Whole Foods

When it comes to foods like fruits and vegetables – as well as traditional meats like fish, chicken, or beef – macros and quality is pretty straight forward. However, if you are looking at quantity (macro counting) rather than just quality (paleo/keto), you want to still know the breakdown of whole foods as well. You will still want to look at:

  1. Sugar in the fruit (it is natural sugar, but some fruit has a much higher sugar content than others). An example would be a cup of strawberries versus a banana. A cup of strawberries has 11.7 carbs (3g of fiber/7.4g sugar) while a banana has 27g of carbs (3.1g of fiber/14.4g of sugar).
  2. Fat in the meat (different cuts of meat have higher fat content). An example would be a 4 oz ribeye versus a 4 oz sirloin. The 4 oz ribeye has roughly 19g of protein and 27g of fat while the 4 oz sirloin has roughly 23g of protein and 12g of fat. If you were counting your macros and were on a 50g per day fat intake, eating the ribeye could be problematic without prior planning.

Here is what I suggest, especially if you are new to tracking what you eat.

  1. Keep a 3-day diary of everything you put into your mouth. That includes liquids, food, and supplements.
  2. Write down how you were feeling around those meal times. Were you actually hungry or were you eating out of boredom?
  3. Don’t hold back or be embarrassed. Write it down.
  4. Plug it into an app like My Fitness Pal.

What this is going to do is show you trends in the way you eat. It will also show you how much you are actually eating.

For some, it will be a wake up call that you are overeating. For others, it is going to say you aren’t eating enough. Your body needs a minimum amount of calories (basal metabolic rate) for it to function with involuntary actions such as breathing, hormone production, etc. Add in any activity to include any type of movement (total daily energy expenditure) and the body’s requirement increases.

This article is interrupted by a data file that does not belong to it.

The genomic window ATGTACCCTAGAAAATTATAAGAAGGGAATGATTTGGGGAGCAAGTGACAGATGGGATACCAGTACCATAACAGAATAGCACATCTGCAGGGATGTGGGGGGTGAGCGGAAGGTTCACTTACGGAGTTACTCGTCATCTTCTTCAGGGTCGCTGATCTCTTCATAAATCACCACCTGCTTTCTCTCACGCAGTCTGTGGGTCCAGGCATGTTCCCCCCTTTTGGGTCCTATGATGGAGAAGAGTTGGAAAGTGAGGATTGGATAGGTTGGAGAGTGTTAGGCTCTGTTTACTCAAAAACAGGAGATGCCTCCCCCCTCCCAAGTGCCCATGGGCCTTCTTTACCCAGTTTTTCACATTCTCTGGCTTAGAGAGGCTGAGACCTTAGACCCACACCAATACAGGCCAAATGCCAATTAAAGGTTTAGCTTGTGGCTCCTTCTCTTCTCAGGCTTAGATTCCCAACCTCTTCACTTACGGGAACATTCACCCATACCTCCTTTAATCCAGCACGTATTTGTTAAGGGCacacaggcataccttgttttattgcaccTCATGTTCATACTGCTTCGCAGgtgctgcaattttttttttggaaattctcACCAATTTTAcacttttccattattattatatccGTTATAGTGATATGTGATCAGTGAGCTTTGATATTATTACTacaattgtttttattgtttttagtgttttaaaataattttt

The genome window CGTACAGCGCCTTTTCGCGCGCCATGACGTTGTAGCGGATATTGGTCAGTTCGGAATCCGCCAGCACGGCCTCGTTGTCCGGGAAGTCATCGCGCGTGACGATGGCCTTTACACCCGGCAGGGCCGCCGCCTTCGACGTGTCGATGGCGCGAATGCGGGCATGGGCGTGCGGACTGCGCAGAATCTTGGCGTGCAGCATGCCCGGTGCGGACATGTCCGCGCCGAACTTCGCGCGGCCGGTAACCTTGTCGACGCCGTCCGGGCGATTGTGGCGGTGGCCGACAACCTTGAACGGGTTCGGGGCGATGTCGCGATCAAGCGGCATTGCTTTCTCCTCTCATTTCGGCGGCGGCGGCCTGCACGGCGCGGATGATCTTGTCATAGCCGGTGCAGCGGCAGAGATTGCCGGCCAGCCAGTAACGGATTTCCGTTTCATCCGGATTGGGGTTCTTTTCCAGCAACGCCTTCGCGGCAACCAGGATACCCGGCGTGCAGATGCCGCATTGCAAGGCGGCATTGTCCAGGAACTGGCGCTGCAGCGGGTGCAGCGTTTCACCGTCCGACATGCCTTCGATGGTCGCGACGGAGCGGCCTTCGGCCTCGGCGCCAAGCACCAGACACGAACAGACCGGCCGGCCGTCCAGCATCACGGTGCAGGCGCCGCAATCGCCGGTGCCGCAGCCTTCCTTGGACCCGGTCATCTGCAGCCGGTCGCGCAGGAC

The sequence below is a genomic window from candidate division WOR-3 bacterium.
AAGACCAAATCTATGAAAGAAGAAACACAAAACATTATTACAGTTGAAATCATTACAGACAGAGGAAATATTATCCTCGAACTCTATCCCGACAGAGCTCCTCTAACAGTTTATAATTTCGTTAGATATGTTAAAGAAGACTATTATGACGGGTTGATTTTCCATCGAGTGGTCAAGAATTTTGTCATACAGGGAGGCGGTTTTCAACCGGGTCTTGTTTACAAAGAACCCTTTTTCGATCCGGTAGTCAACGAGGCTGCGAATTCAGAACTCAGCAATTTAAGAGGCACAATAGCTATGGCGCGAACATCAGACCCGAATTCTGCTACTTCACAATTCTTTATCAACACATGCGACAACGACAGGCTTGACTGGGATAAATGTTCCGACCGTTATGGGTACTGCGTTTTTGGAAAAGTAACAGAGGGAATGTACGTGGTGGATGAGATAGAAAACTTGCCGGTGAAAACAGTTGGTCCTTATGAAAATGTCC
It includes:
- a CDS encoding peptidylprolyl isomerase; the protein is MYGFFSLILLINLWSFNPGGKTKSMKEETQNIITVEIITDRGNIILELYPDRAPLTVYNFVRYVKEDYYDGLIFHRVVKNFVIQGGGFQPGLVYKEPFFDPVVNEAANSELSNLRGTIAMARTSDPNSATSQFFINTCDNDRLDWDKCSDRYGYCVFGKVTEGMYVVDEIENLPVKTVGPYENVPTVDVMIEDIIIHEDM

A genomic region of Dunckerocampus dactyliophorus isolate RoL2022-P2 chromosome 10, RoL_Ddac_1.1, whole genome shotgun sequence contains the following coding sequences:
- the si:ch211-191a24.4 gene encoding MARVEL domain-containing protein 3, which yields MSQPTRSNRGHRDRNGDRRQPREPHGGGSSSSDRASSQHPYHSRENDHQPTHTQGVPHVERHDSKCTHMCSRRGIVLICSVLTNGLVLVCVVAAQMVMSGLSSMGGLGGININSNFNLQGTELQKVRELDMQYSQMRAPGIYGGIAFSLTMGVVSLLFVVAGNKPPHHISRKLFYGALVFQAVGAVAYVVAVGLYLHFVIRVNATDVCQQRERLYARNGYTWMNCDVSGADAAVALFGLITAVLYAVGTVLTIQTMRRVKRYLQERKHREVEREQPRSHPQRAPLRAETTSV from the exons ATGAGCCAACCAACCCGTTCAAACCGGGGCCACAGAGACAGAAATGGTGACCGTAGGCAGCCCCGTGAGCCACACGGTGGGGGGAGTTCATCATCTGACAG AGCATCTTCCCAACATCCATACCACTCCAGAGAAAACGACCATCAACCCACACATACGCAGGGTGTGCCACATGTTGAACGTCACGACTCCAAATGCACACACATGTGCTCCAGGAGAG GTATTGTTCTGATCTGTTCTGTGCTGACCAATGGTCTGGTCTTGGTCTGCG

Both BMR and TDEE are influenced by things we cannot change like our age and our gender. But, they are also influenced by our lean muscle mass to body fat ratio. TDEE is influenced by our activity level. If you don’t already know these two things, it would be a good idea to find a nutrition coach like we offer here at Mash Elite. Having a nutrition coach is the ideal route to go. You have the accountability aspect, the expertise of the coach to make changes based on your feedback, and you get customized planning based on your needs and goals. If you aren’t quite ready for that, there are calculators you can search for that will give you a good starting point.

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I will close with this. No matter how you choose to reach your goals (macro counting, keto, paleo, carnivore, vertical diet, etc), some absolutes still hold true for all.

  1. Prior planning is key to success
  2. Read your labels
  3. A calorie is a calorie no matter what type of diet you are in. If you consume more calories than you burn, in all likelihood, you will gain weight. If you burn more calories than you consume, in all likelihood, you will lose weight.

Don’t just blindly follow the latest and greatest magical diet. Read and learn the science of nutrition and experiment on yourself what works best for you.

Author:
About Crystal: Crystal is Travis’ right hand person! She is a USA Weightlifting National Coach and holds her NSCA – Certified Strength and Conditioning Specialist certification. She is an RN with a Masters degree in Nurse Education. She also holds multiple other certifications to include CFL2, USATF, Precision Nutrition, and Flex Diet. She is also an international elite ranked powerlifter.